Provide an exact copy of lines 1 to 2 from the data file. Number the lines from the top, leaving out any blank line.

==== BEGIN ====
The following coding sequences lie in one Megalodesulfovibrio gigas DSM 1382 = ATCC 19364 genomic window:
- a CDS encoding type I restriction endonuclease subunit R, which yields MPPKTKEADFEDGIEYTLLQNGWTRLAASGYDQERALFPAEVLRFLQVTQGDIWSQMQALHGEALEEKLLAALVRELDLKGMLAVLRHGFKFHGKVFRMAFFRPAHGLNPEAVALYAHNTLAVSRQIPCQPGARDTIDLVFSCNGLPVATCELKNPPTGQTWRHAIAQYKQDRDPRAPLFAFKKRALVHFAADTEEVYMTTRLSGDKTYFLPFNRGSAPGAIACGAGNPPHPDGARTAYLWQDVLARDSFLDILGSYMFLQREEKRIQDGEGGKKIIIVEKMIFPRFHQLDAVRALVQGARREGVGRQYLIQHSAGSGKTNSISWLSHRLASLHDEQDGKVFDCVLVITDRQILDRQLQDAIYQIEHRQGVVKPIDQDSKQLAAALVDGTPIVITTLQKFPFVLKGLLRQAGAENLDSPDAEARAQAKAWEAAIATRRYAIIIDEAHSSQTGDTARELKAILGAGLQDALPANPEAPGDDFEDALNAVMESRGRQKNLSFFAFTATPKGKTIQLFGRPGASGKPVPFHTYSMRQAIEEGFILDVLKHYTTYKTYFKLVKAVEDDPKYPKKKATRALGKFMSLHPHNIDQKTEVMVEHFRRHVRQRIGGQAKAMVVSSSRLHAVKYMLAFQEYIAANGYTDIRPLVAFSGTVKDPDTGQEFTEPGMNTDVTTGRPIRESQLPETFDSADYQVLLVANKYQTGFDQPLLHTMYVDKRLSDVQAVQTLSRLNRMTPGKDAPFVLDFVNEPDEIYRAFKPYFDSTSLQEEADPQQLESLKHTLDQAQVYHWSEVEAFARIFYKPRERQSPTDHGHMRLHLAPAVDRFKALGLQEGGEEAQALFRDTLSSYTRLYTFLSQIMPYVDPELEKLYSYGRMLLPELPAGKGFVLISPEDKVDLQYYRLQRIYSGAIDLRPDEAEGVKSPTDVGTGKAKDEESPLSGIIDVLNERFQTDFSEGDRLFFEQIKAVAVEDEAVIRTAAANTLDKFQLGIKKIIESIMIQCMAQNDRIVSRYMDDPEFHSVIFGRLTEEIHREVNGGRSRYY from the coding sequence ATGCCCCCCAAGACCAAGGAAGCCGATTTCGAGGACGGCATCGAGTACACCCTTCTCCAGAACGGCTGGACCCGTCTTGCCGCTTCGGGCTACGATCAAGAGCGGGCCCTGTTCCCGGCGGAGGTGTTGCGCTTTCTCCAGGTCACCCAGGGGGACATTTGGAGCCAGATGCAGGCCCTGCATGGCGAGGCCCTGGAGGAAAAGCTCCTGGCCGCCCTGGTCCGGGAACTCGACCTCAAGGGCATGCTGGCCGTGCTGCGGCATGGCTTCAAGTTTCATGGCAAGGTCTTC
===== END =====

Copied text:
The following coding sequences lie in one Megalodesulfovibrio gigas DSM 1382 = ATCC 19364 genomic window:
- a CDS encoding type I restriction endonuclease subunit R, which yields MPPKTKEADFEDGIEYTLLQNGWTRLAASGYDQERALFPAEVLRFLQVTQGDIWSQMQALHGEALEEKLLAALVRELDLKGMLAVLRHGFKFHGKVFRMAFFRPAHGLNPEAVALYAHNTLAVSRQIPCQPGARDTIDLVFSCNGLPVATCELKNPPTGQTWRHAIAQYKQDRDPRAPLFAFKKRALVHFAADTEEVYMTTRLSGDKTYFLPFNRGSAPGAIACGAGNPPHPDGARTAYLWQDVLARDSFLDILGSYMFLQREEKRIQDGEGGKKIIIVEKMIFPRFHQLDAVRALVQGARREGVGRQYLIQHSAGSGKTNSISWLSHRLASLHDEQDGKVFDCVLVITDRQILDRQLQDAIYQIEHRQGVVKPIDQDSKQLAAALVDGTPIVITTLQKFPFVLKGLLRQAGAENLDSPDAEARAQAKAWEAAIATRRYAIIIDEAHSSQTGDTARELKAILGAGLQDALPANPEAPGDDFEDALNAVMESRGRQKNLSFFAFTATPKGKTIQLFGRPGASGKPVPFHTYSMRQAIEEGFILDVLKHYTTYKTYFKLVKAVEDDPKYPKKKATRALGKFMSLHPHNIDQKTEVMVEHFRRHVRQRIGGQAKAMVVSSSRLHAVKYMLAFQEYIAANGYTDIRPLVAFSGTVKDPDTGQEFTEPGMNTDVTTGRPIRESQLPETFDSADYQVLLVANKYQTGFDQPLLHTMYVDKRLSDVQAVQTLSRLNRMTPGKDAPFVLDFVNEPDEIYRAFKPYFDSTSLQEEADPQQLESLKHTLDQAQVYHWSEVEAFARIFYKPRERQSPTDHGHMRLHLAPAVDRFKALGLQEGGEEAQALFRDTLSSYTRLYTFLSQIMPYVDPELEKLYSYGRMLLPELPAGKGFVLISPEDKVDLQYYRLQRIYSGAIDLRPDEAEGVKSPTDVGTGKAKDEESPLSGIIDVLNERFQTDFSEGDRLFFEQIKAVAVEDEAVIRTAAANTLDKFQLGIKKIIESIMIQCMAQNDRIVSRYMDDPEFHSVIFGRLTEEIHREVNGGRSRYY from the coding sequence ATGCCCCCCAAGACCAAGGAAGCCGATTTCGAGGACGGCATCGAGTACACCCTTCTCCAGAACGGCTGGACCCGTCTTGCCGCTTCGGGCTACGATCAAGAGCGGGCCCTGTTCCCGGCGGAGGTGTTGCGCTTTCTCCAGGTCACCCAGGGGGACATTTGGAGCCAGATGCAGGCCCTGCATGGCGAGGCCCTGGAGGAAAAGCTCCTGGCCGCCCTGGTCCGGGAACTCGACCTCAAGGGCATGCTGGCCGTGCTGCGGCATGGCTTCAAGTTTCATGGCAAGGTCTTC